JEFFERSON CITY, Mo. – A major development out of Hannibal could be a significant victory for the Clean Line movement in Missouri.
The City of Hannibal voted to get a fifth of their electricity from the project if it gets approved by the Missouri Public Service Commission.
The Hannibal Board of Public Works approved a final draft contract with the Missouri Joint Municipal Electric Utility Commission on Tuesday, which would allow the city to use wind energy to supply 20 percent of their annual energy needs. The Hannibal City Council approved a resolution later that day to allow the mayor to execute the agreement.
Supporters of the proposed clean energy source say it would not only give a clean and efficient source but also could save the state millions. Currently, 35 cities in Missouri Public Energy Pool (MoPEP) are expecting an estimated $10 million in annual savings, and Hannibal joins Kirkwood and Centralia as cities lining up for a deal.
Hannibal’s deal is estimated to save the city about $720,000 annually, and the Hannibal Board of Public Works’ budget for the 2018 fiscal year now shows no expected increases in customer costs. The deal would be for roughly 40,000-megawatt hours, with a price of about $18 per megawatt hours.
The PSC mandates investor-owned utilities to use a certain percentage of renewable energies, and by using the wind energy as roughly a quarter of the city’s energy source would boost Hannibal up as one of the statewide leaders in renewable energy.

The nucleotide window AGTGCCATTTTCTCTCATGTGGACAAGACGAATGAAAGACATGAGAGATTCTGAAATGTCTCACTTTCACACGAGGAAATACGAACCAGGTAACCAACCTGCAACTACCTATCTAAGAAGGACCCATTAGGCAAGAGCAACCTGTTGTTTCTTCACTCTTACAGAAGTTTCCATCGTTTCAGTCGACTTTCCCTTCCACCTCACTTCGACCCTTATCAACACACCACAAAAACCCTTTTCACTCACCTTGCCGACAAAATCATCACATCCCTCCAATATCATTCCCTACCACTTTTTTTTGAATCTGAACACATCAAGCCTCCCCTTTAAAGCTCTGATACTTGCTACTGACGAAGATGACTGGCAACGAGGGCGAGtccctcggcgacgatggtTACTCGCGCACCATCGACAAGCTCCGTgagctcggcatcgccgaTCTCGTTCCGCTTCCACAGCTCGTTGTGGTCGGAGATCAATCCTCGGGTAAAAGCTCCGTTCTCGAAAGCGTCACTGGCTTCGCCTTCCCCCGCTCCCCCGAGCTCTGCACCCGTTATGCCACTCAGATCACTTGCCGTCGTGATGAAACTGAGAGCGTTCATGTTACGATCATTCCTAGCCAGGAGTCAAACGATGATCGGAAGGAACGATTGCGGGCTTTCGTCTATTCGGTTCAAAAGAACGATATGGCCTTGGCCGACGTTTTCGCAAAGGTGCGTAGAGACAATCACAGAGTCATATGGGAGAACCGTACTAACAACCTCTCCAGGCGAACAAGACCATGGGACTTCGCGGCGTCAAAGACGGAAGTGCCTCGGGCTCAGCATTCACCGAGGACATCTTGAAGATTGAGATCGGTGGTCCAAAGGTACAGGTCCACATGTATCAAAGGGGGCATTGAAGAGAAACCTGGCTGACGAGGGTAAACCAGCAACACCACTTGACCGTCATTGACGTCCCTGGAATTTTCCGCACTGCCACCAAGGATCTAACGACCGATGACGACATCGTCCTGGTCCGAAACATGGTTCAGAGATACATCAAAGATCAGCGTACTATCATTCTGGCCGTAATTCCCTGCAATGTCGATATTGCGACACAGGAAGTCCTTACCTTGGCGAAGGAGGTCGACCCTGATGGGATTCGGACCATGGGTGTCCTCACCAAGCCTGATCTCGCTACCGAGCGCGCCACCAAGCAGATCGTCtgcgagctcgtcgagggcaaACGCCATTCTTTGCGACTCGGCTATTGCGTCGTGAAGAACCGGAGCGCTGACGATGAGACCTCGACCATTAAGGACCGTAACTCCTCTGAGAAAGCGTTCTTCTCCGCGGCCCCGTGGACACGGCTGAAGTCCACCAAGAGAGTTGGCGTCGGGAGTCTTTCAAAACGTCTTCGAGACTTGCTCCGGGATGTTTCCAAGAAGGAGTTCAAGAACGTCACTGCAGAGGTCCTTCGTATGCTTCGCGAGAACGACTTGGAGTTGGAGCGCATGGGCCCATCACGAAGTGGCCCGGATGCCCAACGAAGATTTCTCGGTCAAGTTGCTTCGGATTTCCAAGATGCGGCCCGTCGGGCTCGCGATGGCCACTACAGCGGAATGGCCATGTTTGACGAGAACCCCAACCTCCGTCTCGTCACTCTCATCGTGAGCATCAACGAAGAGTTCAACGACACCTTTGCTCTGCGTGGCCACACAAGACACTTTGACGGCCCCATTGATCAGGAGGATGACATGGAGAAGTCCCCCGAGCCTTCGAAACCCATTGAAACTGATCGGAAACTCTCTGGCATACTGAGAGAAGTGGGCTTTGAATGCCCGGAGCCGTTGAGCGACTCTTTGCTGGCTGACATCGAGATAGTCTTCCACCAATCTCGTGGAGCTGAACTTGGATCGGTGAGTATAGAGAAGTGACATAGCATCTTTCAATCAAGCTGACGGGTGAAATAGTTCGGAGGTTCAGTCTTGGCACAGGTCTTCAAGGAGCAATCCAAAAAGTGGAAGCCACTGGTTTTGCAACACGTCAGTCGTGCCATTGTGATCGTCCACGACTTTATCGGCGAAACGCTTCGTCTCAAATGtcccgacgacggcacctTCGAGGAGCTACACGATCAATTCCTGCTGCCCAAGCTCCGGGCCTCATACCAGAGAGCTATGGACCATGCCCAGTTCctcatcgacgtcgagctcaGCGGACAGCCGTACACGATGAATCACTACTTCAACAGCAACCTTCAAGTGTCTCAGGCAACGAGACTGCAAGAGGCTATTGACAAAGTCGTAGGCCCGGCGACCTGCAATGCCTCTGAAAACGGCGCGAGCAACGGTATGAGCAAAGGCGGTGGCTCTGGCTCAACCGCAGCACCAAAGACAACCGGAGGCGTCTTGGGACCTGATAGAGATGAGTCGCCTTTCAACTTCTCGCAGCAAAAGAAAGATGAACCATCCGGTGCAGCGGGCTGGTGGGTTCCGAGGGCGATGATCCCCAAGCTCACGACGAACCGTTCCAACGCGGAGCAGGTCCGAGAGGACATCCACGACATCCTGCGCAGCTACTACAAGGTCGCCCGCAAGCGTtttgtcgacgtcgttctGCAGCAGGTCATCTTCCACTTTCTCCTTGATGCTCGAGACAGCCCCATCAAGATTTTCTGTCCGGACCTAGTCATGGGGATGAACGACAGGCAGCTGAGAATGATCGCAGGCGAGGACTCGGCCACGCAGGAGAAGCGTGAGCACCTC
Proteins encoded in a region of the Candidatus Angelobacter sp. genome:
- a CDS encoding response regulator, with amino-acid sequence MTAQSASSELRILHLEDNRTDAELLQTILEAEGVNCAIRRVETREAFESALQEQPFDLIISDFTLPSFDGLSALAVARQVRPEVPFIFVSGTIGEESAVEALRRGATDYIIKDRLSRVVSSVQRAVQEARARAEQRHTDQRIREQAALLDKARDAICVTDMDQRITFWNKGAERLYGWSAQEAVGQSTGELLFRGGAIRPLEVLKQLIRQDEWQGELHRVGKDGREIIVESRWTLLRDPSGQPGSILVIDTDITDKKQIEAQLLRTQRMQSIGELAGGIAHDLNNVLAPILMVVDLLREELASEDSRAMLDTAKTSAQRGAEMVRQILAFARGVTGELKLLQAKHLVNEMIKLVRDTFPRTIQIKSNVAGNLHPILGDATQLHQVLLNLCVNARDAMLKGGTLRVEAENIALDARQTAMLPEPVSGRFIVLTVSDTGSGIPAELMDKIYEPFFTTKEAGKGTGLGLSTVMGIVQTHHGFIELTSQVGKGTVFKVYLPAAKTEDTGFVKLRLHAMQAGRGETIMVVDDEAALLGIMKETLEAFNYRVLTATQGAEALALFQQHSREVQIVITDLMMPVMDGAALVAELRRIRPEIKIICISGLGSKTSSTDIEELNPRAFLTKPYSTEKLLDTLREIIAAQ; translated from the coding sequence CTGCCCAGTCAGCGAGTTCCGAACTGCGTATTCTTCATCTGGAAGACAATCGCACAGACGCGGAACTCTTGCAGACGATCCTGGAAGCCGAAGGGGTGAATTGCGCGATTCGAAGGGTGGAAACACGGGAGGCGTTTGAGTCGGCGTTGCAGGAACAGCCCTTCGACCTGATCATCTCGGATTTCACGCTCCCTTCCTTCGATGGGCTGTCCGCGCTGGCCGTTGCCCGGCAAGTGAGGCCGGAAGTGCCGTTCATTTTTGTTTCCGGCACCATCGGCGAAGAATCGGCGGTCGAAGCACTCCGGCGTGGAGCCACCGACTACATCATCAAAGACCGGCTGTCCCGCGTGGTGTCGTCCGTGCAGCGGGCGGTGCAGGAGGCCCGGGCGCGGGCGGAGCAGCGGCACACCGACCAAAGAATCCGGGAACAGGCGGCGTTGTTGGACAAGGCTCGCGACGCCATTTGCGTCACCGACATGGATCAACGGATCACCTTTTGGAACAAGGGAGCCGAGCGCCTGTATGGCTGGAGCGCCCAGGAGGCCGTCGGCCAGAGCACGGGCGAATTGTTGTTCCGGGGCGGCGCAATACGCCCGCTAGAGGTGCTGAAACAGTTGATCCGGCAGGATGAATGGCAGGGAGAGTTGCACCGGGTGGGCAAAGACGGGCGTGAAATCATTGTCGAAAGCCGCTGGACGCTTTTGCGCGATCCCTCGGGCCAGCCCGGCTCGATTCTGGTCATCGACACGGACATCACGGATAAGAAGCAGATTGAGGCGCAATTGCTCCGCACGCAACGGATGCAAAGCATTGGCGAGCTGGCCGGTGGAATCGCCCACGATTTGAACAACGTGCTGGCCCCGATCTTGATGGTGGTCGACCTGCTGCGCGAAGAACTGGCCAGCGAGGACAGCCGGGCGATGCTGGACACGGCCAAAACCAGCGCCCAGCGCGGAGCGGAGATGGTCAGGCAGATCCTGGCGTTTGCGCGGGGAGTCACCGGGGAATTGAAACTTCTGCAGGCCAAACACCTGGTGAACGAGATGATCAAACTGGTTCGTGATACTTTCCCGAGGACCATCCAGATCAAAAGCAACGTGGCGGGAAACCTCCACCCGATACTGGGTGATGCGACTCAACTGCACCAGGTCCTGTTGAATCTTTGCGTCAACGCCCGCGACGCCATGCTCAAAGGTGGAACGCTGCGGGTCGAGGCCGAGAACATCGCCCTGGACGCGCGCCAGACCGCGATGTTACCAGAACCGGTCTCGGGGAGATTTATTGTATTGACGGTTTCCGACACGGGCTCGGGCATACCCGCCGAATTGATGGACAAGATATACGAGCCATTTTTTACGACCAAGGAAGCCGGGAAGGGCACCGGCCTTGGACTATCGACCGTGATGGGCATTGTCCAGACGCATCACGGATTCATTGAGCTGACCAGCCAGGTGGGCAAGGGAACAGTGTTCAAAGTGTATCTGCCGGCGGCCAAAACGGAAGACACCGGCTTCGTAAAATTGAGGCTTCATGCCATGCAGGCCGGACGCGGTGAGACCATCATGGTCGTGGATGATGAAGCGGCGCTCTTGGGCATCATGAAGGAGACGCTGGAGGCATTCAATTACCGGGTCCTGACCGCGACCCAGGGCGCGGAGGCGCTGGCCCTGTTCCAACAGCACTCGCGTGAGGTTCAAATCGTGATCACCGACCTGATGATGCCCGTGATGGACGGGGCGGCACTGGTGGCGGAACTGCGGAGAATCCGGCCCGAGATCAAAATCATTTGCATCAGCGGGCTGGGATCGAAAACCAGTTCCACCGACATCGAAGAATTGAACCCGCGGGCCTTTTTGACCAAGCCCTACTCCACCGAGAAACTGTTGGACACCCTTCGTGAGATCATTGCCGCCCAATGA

“This would save us money, and that will eventually hit our ratepayers’ pocketbooks in a good way,” Robert W. Stevenson, the General Manager of the Hannibal Board of Public Works, said.
“We are truly excited about the prospect of providing Hannibal and dozens of other Missouri communities with access to clean, low-cost energy,” Michael Skelly, President of Clean Line Energy, said.
But the deal all hinges on the Grain Belt Express transmission lines being completed. The proposed high-voltage transmission line would move wind-generated power from Kansas across the Midwestern states to Indiana. The Houston-based company already has won approval from other states, but the issue here is that the Missouri PSC rejected the Grain Belt Express line in July 2015 by a vote of 3-2.
Since the first rejection, Clean Line Energy has retooled the project to include municipal utilities as customers as well as expanding protections to landowners to get the PSC’s approval.
“Over the last year, we have made tremendous progress in developing the Grain Belt Express so that it will benefit Missourians for generations to come,” Skelly said. “The Grain Belt Express is a market-based infrastructure project that will save Missouri municipal ratepayers more than $10 million annually, strengthen the state’s electric grid, and create hundreds of jobs. We are hopeful that Missouri regulators will recognize the many long-term benefits that this project will bring to Missouri.”
The news comes as the PSC once again is holding evidentiary hearings in the Grain Belt case this week. In Wednesday’s PSC agenda meeting, Chairman Daniel Hall said he believed the evidentiary hearings for the proposed $2.8 billion project would wrap up on Friday.
If the PSC does allow Clean Line to begin their work in Missouri, Stevenson says it’s estimated to take at least four years before the Hannibal deal is fully implemented.
Benjamin Peters was a reporter for The Missouri Times and Missouri Times Magazine and also produced the #MoLeg Podcast. He joined The Missouri Times in 2016 after working as a sports editor and TV news producer in mid-Missouri. Benjamin is a graduate of Missouri State University in Springfield.